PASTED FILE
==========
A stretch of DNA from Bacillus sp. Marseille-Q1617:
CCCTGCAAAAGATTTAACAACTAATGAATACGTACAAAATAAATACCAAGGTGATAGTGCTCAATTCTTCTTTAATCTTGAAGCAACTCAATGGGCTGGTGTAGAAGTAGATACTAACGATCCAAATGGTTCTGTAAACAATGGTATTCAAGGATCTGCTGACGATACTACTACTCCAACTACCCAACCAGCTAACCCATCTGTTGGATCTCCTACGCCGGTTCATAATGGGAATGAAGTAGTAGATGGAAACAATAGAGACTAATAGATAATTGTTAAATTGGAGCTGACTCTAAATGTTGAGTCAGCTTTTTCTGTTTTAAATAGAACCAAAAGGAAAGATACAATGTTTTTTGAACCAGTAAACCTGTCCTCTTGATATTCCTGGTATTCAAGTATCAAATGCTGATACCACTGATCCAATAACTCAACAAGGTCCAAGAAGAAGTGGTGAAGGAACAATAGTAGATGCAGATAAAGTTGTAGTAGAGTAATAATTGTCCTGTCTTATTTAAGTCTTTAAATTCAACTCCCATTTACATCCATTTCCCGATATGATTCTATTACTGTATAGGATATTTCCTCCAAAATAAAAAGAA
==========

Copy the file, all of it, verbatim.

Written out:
A stretch of DNA from Bacillus sp. Marseille-Q1617:
CCCTGCAAAAGATTTAACAACTAATGAATACGTACAAAATAAATACCAAGGTGATAGTGCTCAATTCTTCTTTAATCTTGAAGCAACTCAATGGGCTGGTGTAGAAGTAGATACTAACGATCCAAATGGTTCTGTAAACAATGGTATTCAAGGATCTGCTGACGATACTACTACTCCAACTACCCAACCAGCTAACCCATCTGTTGGATCTCCTACGCCGGTTCATAATGGGAATGAAGTAGTAGATGGAAACAATAGAGACTAATAGATAATTGTTAAATTGGAGCTGACTCTAAATGTTGAGTCAGCTTTTTCTGTTTTAAATAGAACCAAAAGGAAAGATACAATGTTTTTTGAACCAGTAAACCTGTCCTCTTGATATTCCTGGTATTCAAGTATCAAATGCTGATACCACTGATCCAATAACTCAACAAGGTCCAAGAAGAAGTGGTGAAGGAACAATAGTAGATGCAGATAAAGTTGTAGTAGAGTAATAATTGTCCTGTCTTATTTAAGTCTTTAAATTCAACTCCCATTTACATCCATTTCCCGATATGATTCTATTACTGTATAGGATATTTCCTCCAAAATAAAAAGAA